Harbor Seal

The harbor seal, also known as the common seal, is the most widely distributed species of earless or true seals belonging to the Phocidae family. They inhabit the northern hemisphere from the Atlantic to Pacific Ocean to the Baltic Sea.


The common seal, by the scientific name of Phoca vitulina, is a member of the Phocidae family. It belongs to the tribe Phocini, alongside other members such as the spotted seal, the ringed seal and the Caspian seal. The species is divided into 5 subspecies on the basis of population isolation over a long period of time, which resulted in anatomical and behavioral differences. The 5 subspecies of common seals are: P. v. concolor, P. v. mellonae, P. v. richardsi, P. v. stejnegeri and P. v. vitulina.

Description of a harbor seal

The common seal is a medium sized true seal, with males being slightly larger than females. Males can reach 1.85 meters in length and can weigh up to 160 kg.


Each individual has a unique pattern of colors, from darker spots on a light background to light spots on darker backgrounds. The head is relatively round with a short snout. They have no pinnae or ear flaps, just like other true seals. The nostrils are V-shaped. The flippers are also shorter compared to many other seals.

Habitat and distribution

It is estimated that there are around 500,000 seals around the world, hence their name common seals. Harbor seal populations can be found in the coastal water of the Pacific Ocean, on Hokkaido Island, in the Baltic Sea, in the UK, Norway and Canada. Large populations can be seen on sandy or gravel beaches all throughout the northern hemisphere. The common seals are usually solitary, but they will gather in large numbers when hauling out, activities which include basking in the sun for thermoregulation, breeding and avoiding predators.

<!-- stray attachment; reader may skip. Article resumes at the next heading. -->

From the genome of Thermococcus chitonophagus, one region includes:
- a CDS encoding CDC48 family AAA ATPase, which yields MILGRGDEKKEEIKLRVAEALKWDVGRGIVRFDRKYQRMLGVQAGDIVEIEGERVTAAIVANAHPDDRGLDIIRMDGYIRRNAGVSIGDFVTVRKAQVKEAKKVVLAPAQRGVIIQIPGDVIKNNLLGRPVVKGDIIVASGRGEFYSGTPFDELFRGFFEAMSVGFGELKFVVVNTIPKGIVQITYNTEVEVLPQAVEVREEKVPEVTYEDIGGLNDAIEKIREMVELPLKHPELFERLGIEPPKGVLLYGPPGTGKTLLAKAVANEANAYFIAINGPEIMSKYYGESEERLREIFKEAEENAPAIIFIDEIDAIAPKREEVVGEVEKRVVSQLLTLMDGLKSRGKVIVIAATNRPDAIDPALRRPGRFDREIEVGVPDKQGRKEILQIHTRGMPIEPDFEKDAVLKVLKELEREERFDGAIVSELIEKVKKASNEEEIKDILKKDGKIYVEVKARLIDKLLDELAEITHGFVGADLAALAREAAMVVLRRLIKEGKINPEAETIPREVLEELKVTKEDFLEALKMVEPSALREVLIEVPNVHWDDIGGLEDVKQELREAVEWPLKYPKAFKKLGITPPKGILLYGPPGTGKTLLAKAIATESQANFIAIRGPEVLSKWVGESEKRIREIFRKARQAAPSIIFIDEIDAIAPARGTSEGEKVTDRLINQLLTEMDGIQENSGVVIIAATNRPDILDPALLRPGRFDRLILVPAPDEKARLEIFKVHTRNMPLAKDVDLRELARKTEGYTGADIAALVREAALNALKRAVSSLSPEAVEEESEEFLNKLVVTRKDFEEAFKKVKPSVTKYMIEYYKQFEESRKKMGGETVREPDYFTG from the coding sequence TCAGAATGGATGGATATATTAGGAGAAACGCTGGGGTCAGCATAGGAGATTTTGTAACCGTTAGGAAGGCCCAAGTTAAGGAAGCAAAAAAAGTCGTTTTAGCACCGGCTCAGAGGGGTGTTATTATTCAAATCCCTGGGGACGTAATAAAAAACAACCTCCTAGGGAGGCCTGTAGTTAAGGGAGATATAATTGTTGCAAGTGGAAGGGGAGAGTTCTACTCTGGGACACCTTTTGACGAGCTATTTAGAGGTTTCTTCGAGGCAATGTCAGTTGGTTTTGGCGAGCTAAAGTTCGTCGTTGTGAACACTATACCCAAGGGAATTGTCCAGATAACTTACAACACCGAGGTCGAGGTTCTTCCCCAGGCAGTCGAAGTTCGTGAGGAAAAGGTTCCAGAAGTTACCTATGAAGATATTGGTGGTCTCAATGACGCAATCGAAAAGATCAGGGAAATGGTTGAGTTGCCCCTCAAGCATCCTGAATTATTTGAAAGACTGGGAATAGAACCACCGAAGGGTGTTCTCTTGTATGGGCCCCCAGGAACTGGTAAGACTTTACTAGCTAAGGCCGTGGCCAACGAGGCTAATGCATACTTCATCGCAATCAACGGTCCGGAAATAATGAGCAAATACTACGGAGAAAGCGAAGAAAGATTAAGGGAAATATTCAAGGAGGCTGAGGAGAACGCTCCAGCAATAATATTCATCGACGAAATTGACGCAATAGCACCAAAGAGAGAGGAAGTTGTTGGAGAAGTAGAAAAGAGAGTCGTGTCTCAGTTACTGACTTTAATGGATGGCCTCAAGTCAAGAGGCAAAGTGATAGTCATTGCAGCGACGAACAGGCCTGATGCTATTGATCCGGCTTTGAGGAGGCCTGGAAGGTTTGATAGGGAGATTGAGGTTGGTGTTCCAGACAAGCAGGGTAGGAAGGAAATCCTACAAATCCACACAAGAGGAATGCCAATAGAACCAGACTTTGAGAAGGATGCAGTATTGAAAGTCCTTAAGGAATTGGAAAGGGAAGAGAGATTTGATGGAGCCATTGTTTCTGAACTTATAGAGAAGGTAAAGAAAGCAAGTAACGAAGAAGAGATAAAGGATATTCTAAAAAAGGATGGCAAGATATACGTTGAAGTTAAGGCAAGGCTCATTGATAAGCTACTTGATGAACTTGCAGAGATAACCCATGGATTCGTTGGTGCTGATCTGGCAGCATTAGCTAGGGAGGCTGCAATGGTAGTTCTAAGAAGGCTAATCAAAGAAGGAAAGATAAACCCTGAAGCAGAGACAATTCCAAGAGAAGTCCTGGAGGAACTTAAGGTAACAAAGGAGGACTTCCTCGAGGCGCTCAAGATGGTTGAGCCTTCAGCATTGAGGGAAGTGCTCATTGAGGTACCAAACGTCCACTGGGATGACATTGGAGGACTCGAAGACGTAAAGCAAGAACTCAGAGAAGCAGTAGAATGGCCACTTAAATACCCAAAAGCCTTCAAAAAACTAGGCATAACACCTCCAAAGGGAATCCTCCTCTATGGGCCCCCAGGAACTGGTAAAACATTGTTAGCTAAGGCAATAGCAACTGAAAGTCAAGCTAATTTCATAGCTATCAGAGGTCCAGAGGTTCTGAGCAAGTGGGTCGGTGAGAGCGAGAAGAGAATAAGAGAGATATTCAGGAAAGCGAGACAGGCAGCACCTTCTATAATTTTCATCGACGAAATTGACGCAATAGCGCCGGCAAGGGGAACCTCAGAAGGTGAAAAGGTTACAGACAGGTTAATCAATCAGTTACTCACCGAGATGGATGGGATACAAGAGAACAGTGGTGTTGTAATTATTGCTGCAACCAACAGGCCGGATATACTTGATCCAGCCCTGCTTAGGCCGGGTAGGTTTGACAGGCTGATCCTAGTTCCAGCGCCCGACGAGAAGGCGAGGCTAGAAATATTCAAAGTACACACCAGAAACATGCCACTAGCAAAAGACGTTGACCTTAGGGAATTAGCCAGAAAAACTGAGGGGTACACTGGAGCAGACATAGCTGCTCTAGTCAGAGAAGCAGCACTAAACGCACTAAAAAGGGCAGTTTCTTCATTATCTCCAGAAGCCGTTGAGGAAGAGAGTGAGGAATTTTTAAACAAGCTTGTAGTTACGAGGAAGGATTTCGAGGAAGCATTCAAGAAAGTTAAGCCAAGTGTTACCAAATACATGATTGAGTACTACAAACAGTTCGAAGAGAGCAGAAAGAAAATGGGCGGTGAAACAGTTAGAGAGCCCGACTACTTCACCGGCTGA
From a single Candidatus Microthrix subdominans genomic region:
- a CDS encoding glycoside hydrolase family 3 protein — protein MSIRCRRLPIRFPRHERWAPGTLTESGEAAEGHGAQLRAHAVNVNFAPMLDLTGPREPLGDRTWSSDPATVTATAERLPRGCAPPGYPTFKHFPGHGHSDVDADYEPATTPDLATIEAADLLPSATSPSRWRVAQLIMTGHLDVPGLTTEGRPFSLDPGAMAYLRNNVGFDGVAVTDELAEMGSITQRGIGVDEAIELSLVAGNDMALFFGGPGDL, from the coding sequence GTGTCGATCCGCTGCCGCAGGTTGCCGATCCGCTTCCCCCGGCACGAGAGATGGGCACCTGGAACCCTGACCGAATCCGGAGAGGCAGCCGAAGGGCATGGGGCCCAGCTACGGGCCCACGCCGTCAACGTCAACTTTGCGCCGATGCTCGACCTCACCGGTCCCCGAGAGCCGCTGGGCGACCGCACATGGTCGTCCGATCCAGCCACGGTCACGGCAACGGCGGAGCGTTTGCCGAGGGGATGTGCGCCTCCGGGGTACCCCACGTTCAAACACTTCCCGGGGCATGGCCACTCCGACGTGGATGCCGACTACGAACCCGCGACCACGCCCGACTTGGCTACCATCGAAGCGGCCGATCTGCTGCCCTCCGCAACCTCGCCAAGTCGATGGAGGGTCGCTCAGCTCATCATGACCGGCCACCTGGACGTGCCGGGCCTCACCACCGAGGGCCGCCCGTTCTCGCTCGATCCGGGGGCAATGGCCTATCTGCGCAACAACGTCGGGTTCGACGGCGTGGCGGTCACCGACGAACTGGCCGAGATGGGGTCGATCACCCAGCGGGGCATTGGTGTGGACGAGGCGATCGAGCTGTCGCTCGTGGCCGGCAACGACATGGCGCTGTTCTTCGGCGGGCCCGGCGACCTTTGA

The common seal can travel as far as 50 km from the shore when hunting. These seals usually hunt fish such as anchovy, sea bass, cod, mackerel and flatfish. They may also feed on squid, shrimp, crab and other mollusks.


These seals haul out to rest as well as to mate. Courtship and mating has been observed to occur only underwater. Mating is most likely polygamous, where a male mates with several females. After a gestation of around 9 months, harbor seal females give birth to pups that can weigh 16 kg, pups that will rapidly grow thanks, to the high fat content of cow milk, and be weaned after 4 to 6 weeks.

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